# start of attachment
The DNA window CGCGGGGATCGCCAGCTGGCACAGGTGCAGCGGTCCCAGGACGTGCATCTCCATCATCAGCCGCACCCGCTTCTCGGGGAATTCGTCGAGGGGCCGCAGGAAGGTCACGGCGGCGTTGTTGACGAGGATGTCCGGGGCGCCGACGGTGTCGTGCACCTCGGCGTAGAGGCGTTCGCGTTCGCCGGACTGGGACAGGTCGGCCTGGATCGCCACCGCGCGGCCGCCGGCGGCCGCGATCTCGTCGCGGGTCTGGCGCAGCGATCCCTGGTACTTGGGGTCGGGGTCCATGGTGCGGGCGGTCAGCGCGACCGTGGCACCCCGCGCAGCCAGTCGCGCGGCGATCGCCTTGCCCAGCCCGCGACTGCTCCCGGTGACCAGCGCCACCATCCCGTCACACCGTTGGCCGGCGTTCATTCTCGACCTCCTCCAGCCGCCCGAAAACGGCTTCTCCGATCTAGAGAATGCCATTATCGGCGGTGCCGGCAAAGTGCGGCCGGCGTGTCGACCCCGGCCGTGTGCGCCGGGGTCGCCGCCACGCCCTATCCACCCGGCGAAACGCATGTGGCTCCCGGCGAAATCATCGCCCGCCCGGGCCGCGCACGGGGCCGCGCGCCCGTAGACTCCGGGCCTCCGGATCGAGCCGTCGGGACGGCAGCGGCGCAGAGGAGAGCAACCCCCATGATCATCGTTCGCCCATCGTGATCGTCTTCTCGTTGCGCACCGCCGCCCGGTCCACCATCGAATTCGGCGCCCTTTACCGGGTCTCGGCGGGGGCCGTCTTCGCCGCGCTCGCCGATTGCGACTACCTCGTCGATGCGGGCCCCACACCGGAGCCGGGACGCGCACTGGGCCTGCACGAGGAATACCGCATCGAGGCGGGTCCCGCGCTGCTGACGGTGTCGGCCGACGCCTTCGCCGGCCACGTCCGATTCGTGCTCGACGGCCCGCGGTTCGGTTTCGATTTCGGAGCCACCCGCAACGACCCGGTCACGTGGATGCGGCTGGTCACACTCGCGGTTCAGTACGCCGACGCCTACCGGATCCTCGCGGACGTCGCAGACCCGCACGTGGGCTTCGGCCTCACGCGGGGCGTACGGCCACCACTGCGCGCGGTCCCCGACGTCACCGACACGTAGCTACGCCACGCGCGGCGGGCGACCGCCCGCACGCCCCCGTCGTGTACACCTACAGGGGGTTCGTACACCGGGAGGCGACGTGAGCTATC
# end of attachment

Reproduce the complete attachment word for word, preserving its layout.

The DNA window CGCGGGGATCGCCAGCTGGCACAGGTGCAGCGGTCCCAGGACGTGCATCTCCATCATCAGCCGCACCCGCTTCTCGGGGAATTCGTCGAGGGGCCGCAGGAAGGTCACGGCGGCGTTGTTGACGAGGATGTCCGGGGCGCCGACGGTGTCGTGCACCTCGGCGTAGAGGCGTTCGCGTTCGCCGGACTGGGACAGGTCGGCCTGGATCGCCACCGCGCGGCCGCCGGCGGCCGCGATCTCGTCGCGGGTCTGGCGCAGCGATCCCTGGTACTTGGGGTCGGGGTCCATGGTGCGGGCGGTCAGCGCGACCGTGGCACCCCGCGCAGCCAGTCGCGCGGCGATCGCCTTGCCCAGCCCGCGACTGCTCCCGGTGACCAGCGCCACCATCCCGTCACACCGTTGGCCGGCGTTCATTCTCGACCTCCTCCAGCCGCCCGAAAACGGCTTCTCCGATCTAGAGAATGCCATTATCGGCGGTGCCGGCAAAGTGCGGCCGGCGTGTCGACCCCGGCCGTGTGCGCCGGGGTCGCCGCCACGCCCTATCCACCCGGCGAAACGCATGTGGCTCCCGGCGAAATCATCGCCCGCCCGGGCCGCGCACGGGGCCGCGCGCCCGTAGACTCCGGGCCTCCGGATCGAGCCGTCGGGACGGCAGCGGCGCAGAGGAGAGCAACCCCCATGATCATCGTTCGCCCATCGTGATCGTCTTCTCGTTGCGCACCGCCGCCCGGTCCACCATCGAATTCGGCGCCCTTTACCGGGTCTCGGCGGGGGCCGTCTTCGCCGCGCTCGCCGATTGCGACTACCTCGTCGATGCGGGCCCCACACCGGAGCCGGGACGCGCACTGGGCCTGCACGAGGAATACCGCATCGAGGCGGGTCCCGCGCTGCTGACGGTGTCGGCCGACGCCTTCGCCGGCCACGTCCGATTCGTGCTCGACGGCCCGCGGTTCGGTTTCGATTTCGGAGCCACCCGCAACGACCCGGTCACGTGGATGCGGCTGGTCACACTCGCGGTTCAGTACGCCGACGCCTACCGGATCCTCGCGGACGTCGCAGACCCGCACGTGGGCTTCGGCCTCACGCGGGGCGTACGGCCACCACTGCGCGCGGTCCCCGACGTCACCGACACGTAGCTACGCCACGCGCGGCGGGCGACCGCCCGCACGCCCCCGTCGTGTACACCTACAGGGGGTTCGTACACCGGGAGGCGACGTGAGCTATC